One of the most impressive lines the New York Rangers threw out late in their series against Ottawa was one featuring captain Ryan Callahan, rookie Chris Kreider, and second-year forward Derek Stepan. They were the line that saw the bulk of the clutch minutes late in the Rangers’ Game 7 win and while Kreider is getting his fair share of attention, Stepan might be the guy that makes it all go.
Larry Brooks of the New York Post lauds Stepan’s play saying it reminds him of what Bryan Trottier used to do with the Islanders. As Stepan tells Brooks, he’s just trying to do what he can to help win games.
“I approach every game with the same mindset and the same principle no matter who I’m playing with,” Stepan said yesterday on the one day between Game 7 against Ottawa and today’s Game 1 against Washington. “Artie [Artem Anisimov] and Gabby [Marian Gaborik] might have different abilities than Cally and Kreids, but the mindset is to skate and work on every shift and do what I can to get my wingers the puck.
“That doesn’t ever change.”
Being the set-up man doesn’t always get you the attention, goals are king after all, but if Stepan can continue feeling comfortable in this role and feeding the puck to his linemates, the Rangers will be more than happy to see his point totals climb. Goals were at a premium against Ottawa and Stepan finished with a goal and three assists. More of that against Washington could see the Rangers move on to the Eastern Conference finals.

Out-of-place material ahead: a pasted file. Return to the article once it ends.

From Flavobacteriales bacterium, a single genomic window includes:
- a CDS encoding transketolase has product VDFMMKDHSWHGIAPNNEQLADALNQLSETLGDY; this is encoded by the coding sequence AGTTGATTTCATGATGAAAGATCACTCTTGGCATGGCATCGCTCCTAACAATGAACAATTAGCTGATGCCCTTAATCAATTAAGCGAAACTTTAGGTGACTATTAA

The Los Angeles Kings and Mike Richards may be nearing a settlement in their dispute over Richards’ terminated contract, TSN’s Bob McKenzie is reporting.
You can read the report for all the details, but we’re sure curious about this part:
If a settlement is reached, there’s no word yet on what salary cap penalties the Kings would still face. There’s bound to be something, but not likely as onerous as the full value of Richards’ contract, which carries with it a cap hit of $5.75 million. If there’s a settlement, Richards would undoubtedly become a free agent though there’s no telling at this point what monies he would be entitled to from the Kings in a settlement.
The issue here is precedent, and what this case could set. The NHL and NHLPA can’t allow teams to escape onerous contracts through a back door, and many are adamant that that’s what the Kings were attempting to do in Richards’ case.
The NHL wants to take an educational approach — not a punitive one — to deter its players from using illicit drugs like cocaine.
“My interest is not to go around punishing people,” Bettman told Sportsnet today.
“My interest is getting players to understand the consequences of doing something that could jeopardize this great, once-in-a-lifetime opportunity that they’ve been given, to play in the NHL.”
While some players have expressed surprise at hearing that cocaine use is growing, the anecdotal evidence of substance abuse has been very much in the news, from Jarret Stoll‘s arrest to Mike Richards’ arrest to, more recently, Zack Kassian‘s placement in the NHL/NHLPA’s treatment program.
“We don’t have the unilateral right to do things here. We need the consent of the Players’ Association,” Bettman said. “It’s not about punishment. It’s about making sure we get it to stop.”
Related: Cocaine in the NHL: A concern, but not a crisis?